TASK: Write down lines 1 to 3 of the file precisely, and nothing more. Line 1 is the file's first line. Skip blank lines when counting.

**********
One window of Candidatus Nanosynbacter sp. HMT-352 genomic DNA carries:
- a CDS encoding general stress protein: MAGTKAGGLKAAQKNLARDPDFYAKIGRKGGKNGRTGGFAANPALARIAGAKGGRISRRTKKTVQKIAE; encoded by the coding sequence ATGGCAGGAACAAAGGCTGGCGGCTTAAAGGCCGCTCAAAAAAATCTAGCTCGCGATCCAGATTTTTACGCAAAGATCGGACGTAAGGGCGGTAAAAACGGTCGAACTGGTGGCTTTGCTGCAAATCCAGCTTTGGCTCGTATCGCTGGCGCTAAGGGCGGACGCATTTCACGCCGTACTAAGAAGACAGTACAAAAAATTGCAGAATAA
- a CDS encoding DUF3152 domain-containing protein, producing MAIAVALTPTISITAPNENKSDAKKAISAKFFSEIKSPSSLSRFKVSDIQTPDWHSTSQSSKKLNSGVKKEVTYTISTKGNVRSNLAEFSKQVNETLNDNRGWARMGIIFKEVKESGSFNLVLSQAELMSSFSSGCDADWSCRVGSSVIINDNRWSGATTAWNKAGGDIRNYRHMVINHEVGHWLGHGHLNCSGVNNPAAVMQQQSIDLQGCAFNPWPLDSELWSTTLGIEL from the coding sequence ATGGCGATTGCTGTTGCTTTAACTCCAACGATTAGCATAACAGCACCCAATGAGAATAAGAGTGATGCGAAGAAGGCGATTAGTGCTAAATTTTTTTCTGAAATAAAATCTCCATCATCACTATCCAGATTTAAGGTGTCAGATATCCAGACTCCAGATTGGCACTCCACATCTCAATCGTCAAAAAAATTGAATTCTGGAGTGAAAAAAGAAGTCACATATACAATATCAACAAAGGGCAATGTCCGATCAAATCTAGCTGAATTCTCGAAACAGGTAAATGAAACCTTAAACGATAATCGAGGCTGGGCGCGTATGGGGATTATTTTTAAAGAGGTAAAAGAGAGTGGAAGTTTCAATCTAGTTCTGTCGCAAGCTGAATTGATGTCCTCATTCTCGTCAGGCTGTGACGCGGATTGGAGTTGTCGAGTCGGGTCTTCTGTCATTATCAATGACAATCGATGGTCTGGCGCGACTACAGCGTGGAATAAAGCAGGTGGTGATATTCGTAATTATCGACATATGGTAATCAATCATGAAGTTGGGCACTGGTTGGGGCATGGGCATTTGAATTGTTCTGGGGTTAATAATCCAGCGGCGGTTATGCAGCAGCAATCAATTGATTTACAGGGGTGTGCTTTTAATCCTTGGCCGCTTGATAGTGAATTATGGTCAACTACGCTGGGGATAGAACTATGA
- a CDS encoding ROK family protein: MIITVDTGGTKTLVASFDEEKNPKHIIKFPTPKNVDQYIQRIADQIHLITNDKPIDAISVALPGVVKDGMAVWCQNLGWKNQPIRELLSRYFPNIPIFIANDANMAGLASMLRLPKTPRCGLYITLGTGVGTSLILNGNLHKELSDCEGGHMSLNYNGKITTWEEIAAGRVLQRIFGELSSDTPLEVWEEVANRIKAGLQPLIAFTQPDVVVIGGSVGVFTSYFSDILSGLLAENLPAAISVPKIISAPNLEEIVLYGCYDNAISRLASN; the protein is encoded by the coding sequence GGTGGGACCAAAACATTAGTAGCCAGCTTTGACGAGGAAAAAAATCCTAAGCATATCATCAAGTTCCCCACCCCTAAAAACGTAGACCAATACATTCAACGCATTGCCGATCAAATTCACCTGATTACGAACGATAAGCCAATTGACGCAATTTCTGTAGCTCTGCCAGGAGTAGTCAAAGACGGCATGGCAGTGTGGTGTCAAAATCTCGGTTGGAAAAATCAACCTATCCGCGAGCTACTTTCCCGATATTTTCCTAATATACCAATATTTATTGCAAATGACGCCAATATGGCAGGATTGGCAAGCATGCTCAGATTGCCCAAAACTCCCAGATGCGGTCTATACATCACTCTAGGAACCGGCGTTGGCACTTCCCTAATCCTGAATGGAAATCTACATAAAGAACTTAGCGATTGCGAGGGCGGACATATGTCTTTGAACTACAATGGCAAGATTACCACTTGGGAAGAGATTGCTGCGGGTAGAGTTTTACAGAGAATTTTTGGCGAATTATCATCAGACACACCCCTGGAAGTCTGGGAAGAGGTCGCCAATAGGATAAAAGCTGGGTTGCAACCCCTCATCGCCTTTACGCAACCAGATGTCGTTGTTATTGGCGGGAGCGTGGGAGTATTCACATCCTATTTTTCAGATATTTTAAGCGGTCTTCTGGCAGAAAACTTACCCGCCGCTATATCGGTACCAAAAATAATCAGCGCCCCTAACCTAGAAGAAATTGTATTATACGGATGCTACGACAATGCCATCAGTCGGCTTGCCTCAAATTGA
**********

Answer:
One window of Candidatus Nanosynbacter sp. HMT-352 genomic DNA carries:
- a CDS encoding general stress protein: MAGTKAGGLKAAQKNLARDPDFYAKIGRKGGKNGRTGGFAANPALARIAGAKGGRISRRTKKTVQKIAE; encoded by the coding sequence ATGGCAGGAACAAAGGCTGGCGGCTTAAAGGCCGCTCAAAAAAATCTAGCTCGCGATCCAGATTTTTACGCAAAGATCGGACGTAAGGGCGGTAAAAACGGTCGAACTGGTGGCTTTGCTGCAAATCCAGCTTTGGCTCGTATCGCTGGCGCTAAGGGCGGACGCATTTCACGCCGTACTAAGAAGACAGTACAAAAAATTGCAGAATAA
- a CDS encoding DUF3152 domain-containing protein, producing MAIAVALTPTISITAPNENKSDAKKAISAKFFSEIKSPSSLSRFKVSDIQTPDWHSTSQSSKKLNSGVKKEVTYTISTKGNVRSNLAEFSKQVNETLNDNRGWARMGIIFKEVKESGSFNLVLSQAELMSSFSSGCDADWSCRVGSSVIINDNRWSGATTAWNKAGGDIRNYRHMVINHEVGHWLGHGHLNCSGVNNPAAVMQQQSIDLQGCAFNPWPLDSELWSTTLGIEL from the coding sequence ATGGCGATTGCTGTTGCTTTAACTCCAACGATTAGCATAACAGCACCCAATGAGAATAAGAGTGATGCGAAGAAGGCGATTAGTGCTAAATTTTTTTCTGAAATAAAATCTCCATCATCACTATCCAGATTTAAGGTGTCAGATATCCAGACTCCAGATTGGCACTCCACATCTCAATCGTCAAAAAAATTGAATTCTGGAGTGAAAAAAGAAGTCACATATACAATATCAACAAAGGGCAATGTCCGATCAAATCTAGCTGAATTCTCGAAACAGGTAAATGAAACCTTAAACGATAATCGAGGCTGGGCGCGTATGGGGATTATTTTTAAAGAGGTAAAAGAGAGTGGAAGTTTCAATCTAGTTCTGTCGCAAGCTGAATTGATGTCCTCATTCTCGTCAGGCTGTGACGCGGATTGGAGTTGTCGAGTCGGGTCTTCTGTCATTATCAATGACAATCGATGGTCTGGCGCGACTACAGCGTGGAATAAAGCAGGTGGTGATATTCGTAATTATCGACATATGGTAATCAATCATGAAGTTGGGCACTGGTTGGGGCATGGGCATTTGAATTGTTCTGGGGTTAATAATCCAGCGGCGGTTATGCAGCAGCAATCAATTGATTTACAGGGGTGTGCTTTTAATCCTTGGCCGCTTGATAGTGAATTATGGTCAACTACGCTGGGGATAGAACTATGA